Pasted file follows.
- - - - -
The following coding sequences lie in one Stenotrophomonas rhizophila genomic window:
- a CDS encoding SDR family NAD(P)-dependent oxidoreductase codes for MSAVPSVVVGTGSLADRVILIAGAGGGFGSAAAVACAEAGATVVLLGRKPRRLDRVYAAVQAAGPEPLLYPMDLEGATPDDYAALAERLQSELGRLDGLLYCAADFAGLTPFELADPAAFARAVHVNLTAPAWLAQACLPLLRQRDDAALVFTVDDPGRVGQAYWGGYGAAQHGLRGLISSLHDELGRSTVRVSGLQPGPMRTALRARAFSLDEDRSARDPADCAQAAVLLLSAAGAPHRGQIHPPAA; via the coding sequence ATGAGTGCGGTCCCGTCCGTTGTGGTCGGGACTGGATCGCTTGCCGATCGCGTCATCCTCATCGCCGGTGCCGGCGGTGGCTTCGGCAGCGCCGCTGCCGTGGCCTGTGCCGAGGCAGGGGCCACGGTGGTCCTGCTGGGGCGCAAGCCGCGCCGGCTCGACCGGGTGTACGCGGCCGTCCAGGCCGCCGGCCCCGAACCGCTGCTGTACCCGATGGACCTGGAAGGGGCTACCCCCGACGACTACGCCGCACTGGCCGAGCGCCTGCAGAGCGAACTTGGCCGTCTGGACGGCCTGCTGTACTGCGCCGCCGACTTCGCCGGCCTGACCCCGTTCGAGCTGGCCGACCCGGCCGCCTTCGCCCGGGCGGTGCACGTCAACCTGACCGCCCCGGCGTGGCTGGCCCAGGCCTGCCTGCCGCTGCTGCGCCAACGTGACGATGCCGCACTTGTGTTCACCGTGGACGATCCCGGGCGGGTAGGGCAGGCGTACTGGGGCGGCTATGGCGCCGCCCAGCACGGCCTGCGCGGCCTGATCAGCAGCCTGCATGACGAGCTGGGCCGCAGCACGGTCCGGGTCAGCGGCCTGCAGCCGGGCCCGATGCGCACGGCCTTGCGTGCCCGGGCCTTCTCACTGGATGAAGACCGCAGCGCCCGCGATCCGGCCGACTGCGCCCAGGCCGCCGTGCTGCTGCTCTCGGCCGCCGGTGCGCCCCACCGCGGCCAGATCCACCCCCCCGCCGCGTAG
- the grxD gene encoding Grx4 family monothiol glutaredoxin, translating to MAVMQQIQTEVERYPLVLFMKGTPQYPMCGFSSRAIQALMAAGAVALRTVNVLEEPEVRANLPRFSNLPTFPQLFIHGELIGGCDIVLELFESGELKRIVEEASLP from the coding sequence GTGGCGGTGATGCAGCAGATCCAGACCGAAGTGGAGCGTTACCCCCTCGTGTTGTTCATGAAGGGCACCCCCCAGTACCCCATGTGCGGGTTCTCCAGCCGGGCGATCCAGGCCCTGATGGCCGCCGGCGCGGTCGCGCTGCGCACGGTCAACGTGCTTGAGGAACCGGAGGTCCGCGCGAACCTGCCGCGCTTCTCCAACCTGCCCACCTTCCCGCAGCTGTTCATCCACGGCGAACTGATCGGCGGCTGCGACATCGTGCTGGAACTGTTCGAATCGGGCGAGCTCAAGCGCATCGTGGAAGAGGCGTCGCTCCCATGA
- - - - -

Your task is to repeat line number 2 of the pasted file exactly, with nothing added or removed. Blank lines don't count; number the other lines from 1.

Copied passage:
- a CDS encoding SDR family NAD(P)-dependent oxidoreductase codes for MSAVPSVVVGTGSLADRVILIAGAGGGFGSAAAVACAEAGATVVLLGRKPRRLDRVYAAVQAAGPEPLLYPMDLEGATPDDYAALAERLQSELGRLDGLLYCAADFAGLTPFELADPAAFARAVHVNLTAPAWLAQACLPLLRQRDDAALVFTVDDPGRVGQAYWGGYGAAQHGLRGLISSLHDELGRSTVRVSGLQPGPMRTALRARAFSLDEDRSARDPADCAQAAVLLLSAAGAPHRGQIHPPAA; via the coding sequence ATGAGTGCGGTCCCGTCCGTTGTGGTCGGGACTGGATCGCTTGCCGATCGCGTCATCCTCATCGCCGGTGCCGGCGGTGGCTTCGGCAGCGCCGCTGCCGTGGCCTGTGCCGAGGCAGGGGCCACGGTGGTCCTGCTGGGGCGCAAGCCGCGCCGGCTCGACCGGGTGTACGCGGCCGTCCAGGCCGCCGGCCCCGAACCGCTGCTGTACCCGATGGACCTGGAAGGGGCTACCCCCGACGACTACGCCGCACTGGCCGAGCGCCTGCAGAGCGAACTTGGCCGTCTGGACGGCCTGCTGTACTGCGCCGCCGACTTCGCCGGCCTGACCCCGTTCGAGCTGGCCGACCCGGCCGCCTTCGCCCGGGCGGTGCACGTCAACCTGACCGCCCCGGCGTGGCTGGCCCAGGCCTGCCTGCCGCTGCTGCGCCAACGTGACGATGCCGCACTTGTGTTCACCGTGGACGATCCCGGGCGGGTAGGGCAGGCGTACTGGGGCGGCTATGGCGCCGCCCAGCACGGCCTGCGCGGCCTGATCAGCAGCCTGCATGACGAGCTGGGCCGCAGCACGGTCCGGGTCAGCGGCCTGCAGCCGGGCCCGATGCGCACGGCCTTGCGTGCCCGGGCCTTCTCACTGGATGAAGACCGCAGCGCCCGCGATCCGGCCGACTGCGCCCAGGCCGCCGTGCTGCTGCTCTCGGCCGCCGGTGCGCCCCACCGCGGCCAGATCCACCCCCCCGCCGCGTAG